Private equity the key alternative says BNY Mellon

BNY Mellon's survey shows private equity is gaining traction as an alternative investment strategy
By Editorial
Private equity is the most sought after alternative investment strategy, accounting for 37% of investors’ alternative exposure, according to a survey by BNY Mellon.

This comes as the asset class delivered strong performance with 97% of investors telling BNY Mellon that private equity had met or exceeded expectations. Private equity is currently running record Assets under Management (AuM), according to Preqin, standing at $2.4 trillion at June 2015. The BNY Mellon paper acknowledged that by year-end 2014, seven of the year’s largest buyout funds raised $5 billion each, while smaller, niche or specialist funds had also witnessed a surge in popularity. Fifty-three per-cent of allocators confirmed they would increase their private equity exposure over the next 12 months, added the BNY Mellon paper.

“It is clear from our research that institutional investors are either looking for absolute returns, diversification and non-correlated returns. Private equity has been one of the best performing alternative asset classes over the last few years,” said Mark Mannion, head of EMEA relationship management for Alternative Investment Services at BNY Mellon, speaking at Fund Forum International 2016 in Berlin.

Despite the strong fundraising environment, private equity is facing some pressure, particularly around fees. Sixty-two per-cent of respondents to the BNY Mellon study they were looking to lower private equity fees over the next 12 months. Fees have been a contentious issue of late with investors complaining about the fee structures and expenses charged by their private equity managers. Californian pension fund CALPERS recently demanded greater transparency from private equity managers about their performance fees while a handful of US state legislatures are looking to introduce rules forcing fund managers to disclose their fee structures to external investors such as state pension funds.

“Fees are an increasingly important issue for institutional investors as they want value for money. Investors only want to pay for good performance, and there is a push from some investors to make fees more palatable than the traditional 2% and 20% model,” said Mannion.

National regulators including the Securities and Exchange Commission (SEC) have also criticised the lack of transparency and potential conflicts of interest that can arise in private equity fee structures. A much cited speech by Andrew Bowden, former director of the OCIE (Office of Compliance Inspections and Examinations) at the SEC said expense allocations and law violations around fees at private equity were endemic. It was inevitable that high-profile settlements would follow suit. Major private equity houses including KKR and Blackstone have settled with the US regulator over misaligned interests around fees.

In terms of other alternative strategies, infrastructure and real estate are the second and third most popular among investors. However, hedge funds account for just 14% of institutional investor allocations. Forty-five per-cent told BNY Mellon that they did not have any money invested in hedge funds. Hedge funds have incurred bad press of late with several major institutions criticising their disappointing performance relative to their high fee structure.  Indeed, CALPERS and Dutch pension fund PFZW have both confirmed they will no longer include hedge funds in their portfolios.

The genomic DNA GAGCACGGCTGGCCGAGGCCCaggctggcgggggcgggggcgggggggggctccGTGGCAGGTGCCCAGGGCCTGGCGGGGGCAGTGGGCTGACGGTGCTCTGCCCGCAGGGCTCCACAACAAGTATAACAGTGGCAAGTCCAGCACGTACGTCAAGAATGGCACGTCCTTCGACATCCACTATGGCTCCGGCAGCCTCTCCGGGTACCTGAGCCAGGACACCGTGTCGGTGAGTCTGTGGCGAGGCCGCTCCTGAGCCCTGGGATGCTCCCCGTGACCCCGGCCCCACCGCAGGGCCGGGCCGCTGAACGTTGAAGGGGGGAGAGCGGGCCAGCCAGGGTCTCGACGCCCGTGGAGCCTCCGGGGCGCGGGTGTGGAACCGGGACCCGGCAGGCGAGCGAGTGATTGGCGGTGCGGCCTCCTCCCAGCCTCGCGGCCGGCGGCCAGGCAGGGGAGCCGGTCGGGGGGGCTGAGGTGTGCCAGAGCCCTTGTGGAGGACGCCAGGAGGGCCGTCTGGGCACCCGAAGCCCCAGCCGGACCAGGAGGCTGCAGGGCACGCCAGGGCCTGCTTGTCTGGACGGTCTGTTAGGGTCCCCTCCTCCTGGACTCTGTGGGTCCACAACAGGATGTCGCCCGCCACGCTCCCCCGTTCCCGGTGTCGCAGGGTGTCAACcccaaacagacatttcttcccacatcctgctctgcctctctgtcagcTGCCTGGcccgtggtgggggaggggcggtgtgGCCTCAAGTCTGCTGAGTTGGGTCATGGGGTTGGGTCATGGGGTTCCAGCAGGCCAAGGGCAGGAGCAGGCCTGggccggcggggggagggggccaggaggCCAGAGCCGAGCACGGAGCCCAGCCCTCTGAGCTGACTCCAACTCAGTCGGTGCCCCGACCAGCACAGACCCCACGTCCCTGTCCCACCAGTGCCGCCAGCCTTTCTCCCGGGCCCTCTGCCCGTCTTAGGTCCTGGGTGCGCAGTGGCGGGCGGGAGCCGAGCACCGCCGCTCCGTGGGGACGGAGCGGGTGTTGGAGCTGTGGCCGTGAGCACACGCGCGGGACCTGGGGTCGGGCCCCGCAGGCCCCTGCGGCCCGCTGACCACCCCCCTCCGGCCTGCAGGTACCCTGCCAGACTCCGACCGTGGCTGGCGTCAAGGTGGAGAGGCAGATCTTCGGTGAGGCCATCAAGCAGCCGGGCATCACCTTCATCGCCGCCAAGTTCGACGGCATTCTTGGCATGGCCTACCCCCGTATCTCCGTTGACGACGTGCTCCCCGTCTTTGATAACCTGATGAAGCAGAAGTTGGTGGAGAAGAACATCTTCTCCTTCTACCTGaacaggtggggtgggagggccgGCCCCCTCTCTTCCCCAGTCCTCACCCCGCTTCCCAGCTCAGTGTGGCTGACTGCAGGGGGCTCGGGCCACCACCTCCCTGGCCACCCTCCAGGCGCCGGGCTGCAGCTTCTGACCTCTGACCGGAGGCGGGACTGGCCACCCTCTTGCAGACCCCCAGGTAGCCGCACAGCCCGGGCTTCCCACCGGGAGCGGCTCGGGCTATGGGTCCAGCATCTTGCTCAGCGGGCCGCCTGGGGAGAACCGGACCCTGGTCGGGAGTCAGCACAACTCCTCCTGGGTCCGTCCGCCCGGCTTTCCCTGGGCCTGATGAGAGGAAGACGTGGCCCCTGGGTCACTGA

“A handful of high-profile US pension funds have publicly dropped hedge funds from their portfolios, but overall these are the exception rather than the rule. Most investors are sticking with alternatives, and increasingly deploying managed account or liquid alternative structures,” said Mannion.

Interestingly, the BNY Mellon study found 94% of investors are satisfied or very satisfied with their hedge funds. Nonetheless, the study concede that hedge funds have struggled to recover following the financial crisis. “To overcome this relative reticence, the hedge fund industry is developing a range of solutions to make it easier and cheaper for institutional investors to access the strategies that they offer,” read the BNY Mellon paper. 

Nonetheless, a sizeable portion of investors do see hedge funds as useful risk diversifiers away from stocks and bonds, particularly when markets are volatile. “Most investors are adopting a long term approach towards their alternative investments. While some hedge fund strategies underperformed last year, most investors are happy with their long term performance and that is encouraging,” said Mannion.

The BNY Mellon paper acknowledged that liquid alternatives were growing as hedge funds convert their strategies into UCITS or ’40 Act products giving them access to retail money. Data from Cerulli Associates indicates liquid alternatives are the fastest growing segments in the fund market, and could run 14% of industry assets by 2023. Others, however, are not so sure and feel that liquid alternatives may be running out of stream amid disappointing performance. They have also faced pressure from far cheaper index tracking funds.

“Adopting a UCITS or 40 Act structure at hedge funds subjects managers to increased liquidity, transparency and governance requirements. The guaranteed liquidity in liquid alternatives does appeal to institutional investors. Equally important is the transparency. Nonetheless, investment and leverage restrictions do mean that performance returns may be slightly lower than an unconstrained hedge fund,” highlighted Mannion.